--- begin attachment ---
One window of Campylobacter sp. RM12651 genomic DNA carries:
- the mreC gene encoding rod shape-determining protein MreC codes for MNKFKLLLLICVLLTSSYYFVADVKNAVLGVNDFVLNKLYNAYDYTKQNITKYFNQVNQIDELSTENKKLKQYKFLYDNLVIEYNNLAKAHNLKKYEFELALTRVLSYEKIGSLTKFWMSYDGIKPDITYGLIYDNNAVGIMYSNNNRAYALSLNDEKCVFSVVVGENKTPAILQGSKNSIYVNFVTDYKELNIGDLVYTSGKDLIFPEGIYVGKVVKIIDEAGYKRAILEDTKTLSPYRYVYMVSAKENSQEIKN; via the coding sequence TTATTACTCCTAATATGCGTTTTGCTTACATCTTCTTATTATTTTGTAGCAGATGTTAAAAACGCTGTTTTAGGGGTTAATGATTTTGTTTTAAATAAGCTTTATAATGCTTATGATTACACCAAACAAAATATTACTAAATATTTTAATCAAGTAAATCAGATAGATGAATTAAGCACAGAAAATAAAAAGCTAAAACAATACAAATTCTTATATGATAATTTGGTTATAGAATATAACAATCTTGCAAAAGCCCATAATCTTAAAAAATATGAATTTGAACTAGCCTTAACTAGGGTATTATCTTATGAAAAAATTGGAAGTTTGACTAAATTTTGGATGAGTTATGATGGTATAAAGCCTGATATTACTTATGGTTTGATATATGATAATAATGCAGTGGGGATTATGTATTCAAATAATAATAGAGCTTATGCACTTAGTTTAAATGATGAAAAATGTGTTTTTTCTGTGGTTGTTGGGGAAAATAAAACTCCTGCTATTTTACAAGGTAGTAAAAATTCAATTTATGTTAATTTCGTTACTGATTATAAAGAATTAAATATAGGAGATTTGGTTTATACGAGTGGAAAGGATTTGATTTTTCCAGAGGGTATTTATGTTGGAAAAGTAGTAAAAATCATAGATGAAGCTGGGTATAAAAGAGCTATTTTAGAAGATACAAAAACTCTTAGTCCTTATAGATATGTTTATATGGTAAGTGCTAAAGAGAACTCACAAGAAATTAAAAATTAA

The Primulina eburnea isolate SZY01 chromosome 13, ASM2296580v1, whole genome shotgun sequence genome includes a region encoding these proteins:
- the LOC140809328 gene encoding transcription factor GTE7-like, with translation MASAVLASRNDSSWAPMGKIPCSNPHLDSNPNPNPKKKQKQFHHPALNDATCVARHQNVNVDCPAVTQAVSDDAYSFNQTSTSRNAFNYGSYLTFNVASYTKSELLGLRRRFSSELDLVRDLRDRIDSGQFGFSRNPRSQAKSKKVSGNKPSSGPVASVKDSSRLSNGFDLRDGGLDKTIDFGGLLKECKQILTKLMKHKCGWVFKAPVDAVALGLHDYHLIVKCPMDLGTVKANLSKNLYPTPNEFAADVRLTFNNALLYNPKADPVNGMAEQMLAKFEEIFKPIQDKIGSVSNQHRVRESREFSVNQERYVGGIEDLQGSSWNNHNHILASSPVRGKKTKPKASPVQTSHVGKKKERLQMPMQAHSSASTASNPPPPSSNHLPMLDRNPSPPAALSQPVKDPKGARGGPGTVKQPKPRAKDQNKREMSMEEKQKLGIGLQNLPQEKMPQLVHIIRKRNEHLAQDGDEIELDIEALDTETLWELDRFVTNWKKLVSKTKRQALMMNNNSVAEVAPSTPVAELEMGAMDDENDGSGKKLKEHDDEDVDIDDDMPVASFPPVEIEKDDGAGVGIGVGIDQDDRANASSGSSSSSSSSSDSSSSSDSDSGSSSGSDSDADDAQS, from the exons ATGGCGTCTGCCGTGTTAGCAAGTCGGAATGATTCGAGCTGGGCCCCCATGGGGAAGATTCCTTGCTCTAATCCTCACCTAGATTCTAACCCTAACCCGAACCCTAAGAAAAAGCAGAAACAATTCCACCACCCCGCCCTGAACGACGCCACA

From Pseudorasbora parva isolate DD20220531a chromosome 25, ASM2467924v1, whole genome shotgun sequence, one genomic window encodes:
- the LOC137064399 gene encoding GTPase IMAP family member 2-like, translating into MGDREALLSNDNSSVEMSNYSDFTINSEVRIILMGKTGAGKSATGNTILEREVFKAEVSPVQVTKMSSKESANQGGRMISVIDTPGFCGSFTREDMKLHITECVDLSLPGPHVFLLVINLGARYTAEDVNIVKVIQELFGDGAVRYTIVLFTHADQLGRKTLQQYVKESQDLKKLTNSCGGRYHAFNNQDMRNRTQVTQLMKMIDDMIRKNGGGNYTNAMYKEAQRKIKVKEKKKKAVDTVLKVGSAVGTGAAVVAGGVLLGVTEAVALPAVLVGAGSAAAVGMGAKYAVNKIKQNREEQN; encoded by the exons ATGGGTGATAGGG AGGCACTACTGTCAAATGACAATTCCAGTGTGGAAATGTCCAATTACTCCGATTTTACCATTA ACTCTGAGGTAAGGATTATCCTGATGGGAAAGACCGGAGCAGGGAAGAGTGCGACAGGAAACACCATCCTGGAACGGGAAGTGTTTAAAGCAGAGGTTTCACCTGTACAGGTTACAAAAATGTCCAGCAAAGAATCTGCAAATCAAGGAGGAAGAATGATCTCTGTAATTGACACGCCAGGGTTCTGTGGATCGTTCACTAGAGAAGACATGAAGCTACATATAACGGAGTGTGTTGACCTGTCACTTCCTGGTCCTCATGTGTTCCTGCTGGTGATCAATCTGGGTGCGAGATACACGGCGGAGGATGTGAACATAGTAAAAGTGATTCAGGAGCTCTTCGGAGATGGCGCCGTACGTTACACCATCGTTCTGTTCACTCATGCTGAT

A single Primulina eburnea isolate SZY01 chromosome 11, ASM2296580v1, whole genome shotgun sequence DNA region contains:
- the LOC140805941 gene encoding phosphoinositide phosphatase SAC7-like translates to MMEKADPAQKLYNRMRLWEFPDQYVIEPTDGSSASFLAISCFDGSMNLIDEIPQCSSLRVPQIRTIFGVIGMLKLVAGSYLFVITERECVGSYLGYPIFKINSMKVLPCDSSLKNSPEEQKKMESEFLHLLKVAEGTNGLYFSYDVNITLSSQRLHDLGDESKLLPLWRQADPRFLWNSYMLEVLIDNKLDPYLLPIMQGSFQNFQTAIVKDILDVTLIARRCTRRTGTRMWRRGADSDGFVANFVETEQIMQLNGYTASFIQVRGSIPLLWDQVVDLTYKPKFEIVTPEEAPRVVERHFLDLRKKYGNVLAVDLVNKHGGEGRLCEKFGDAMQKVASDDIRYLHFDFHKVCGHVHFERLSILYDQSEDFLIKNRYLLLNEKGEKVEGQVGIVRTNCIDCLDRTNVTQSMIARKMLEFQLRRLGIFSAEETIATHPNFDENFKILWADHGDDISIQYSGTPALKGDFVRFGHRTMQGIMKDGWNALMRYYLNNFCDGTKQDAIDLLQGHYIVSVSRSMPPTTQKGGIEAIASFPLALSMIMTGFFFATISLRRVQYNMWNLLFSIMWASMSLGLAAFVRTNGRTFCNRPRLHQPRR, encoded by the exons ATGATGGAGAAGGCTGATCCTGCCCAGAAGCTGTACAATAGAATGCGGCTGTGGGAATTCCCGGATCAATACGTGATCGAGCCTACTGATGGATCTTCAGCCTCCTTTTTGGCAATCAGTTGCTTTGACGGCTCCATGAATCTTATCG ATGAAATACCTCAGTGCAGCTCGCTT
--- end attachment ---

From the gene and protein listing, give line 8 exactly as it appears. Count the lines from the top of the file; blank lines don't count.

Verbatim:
- the LOC140805941 gene encoding phosphoinositide phosphatase SAC7-like translates to MMEKADPAQKLYNRMRLWEFPDQYVIEPTDGSSASFLAISCFDGSMNLIDEIPQCSSLRVPQIRTIFGVIGMLKLVAGSYLFVITERECVGSYLGYPIFKINSMKVLPCDSSLKNSPEEQKKMESEFLHLLKVAEGTNGLYFSYDVNITLSSQRLHDLGDESKLLPLWRQADPRFLWNSYMLEVLIDNKLDPYLLPIMQGSFQNFQTAIVKDILDVTLIARRCTRRTGTRMWRRGADSDGFVANFVETEQIMQLNGYTASFIQVRGSIPLLWDQVVDLTYKPKFEIVTPEEAPRVVERHFLDLRKKYGNVLAVDLVNKHGGEGRLCEKFGDAMQKVASDDIRYLHFDFHKVCGHVHFERLSILYDQSEDFLIKNRYLLLNEKGEKVEGQVGIVRTNCIDCLDRTNVTQSMIARKMLEFQLRRLGIFSAEETIATHPNFDENFKILWADHGDDISIQYSGTPALKGDFVRFGHRTMQGIMKDGWNALMRYYLNNFCDGTKQDAIDLLQGHYIVSVSRSMPPTTQKGGIEAIASFPLALSMIMTGFFFATISLRRVQYNMWNLLFSIMWASMSLGLAAFVRTNGRTFCNRPRLHQPRR, encoded by the exons ATGATGGAGAAGGCTGATCCTGCCCAGAAGCTGTACAATAGAATGCGGCTGTGGGAATTCCCGGATCAATACGTGATCGAGCCTACTGATGGATCTTCAGCCTCCTTTTTGGCAATCAGTTGCTTTGACGGCTCCATGAATCTTATCG ATGAAATACCTCAGTGCAGCTCGCTT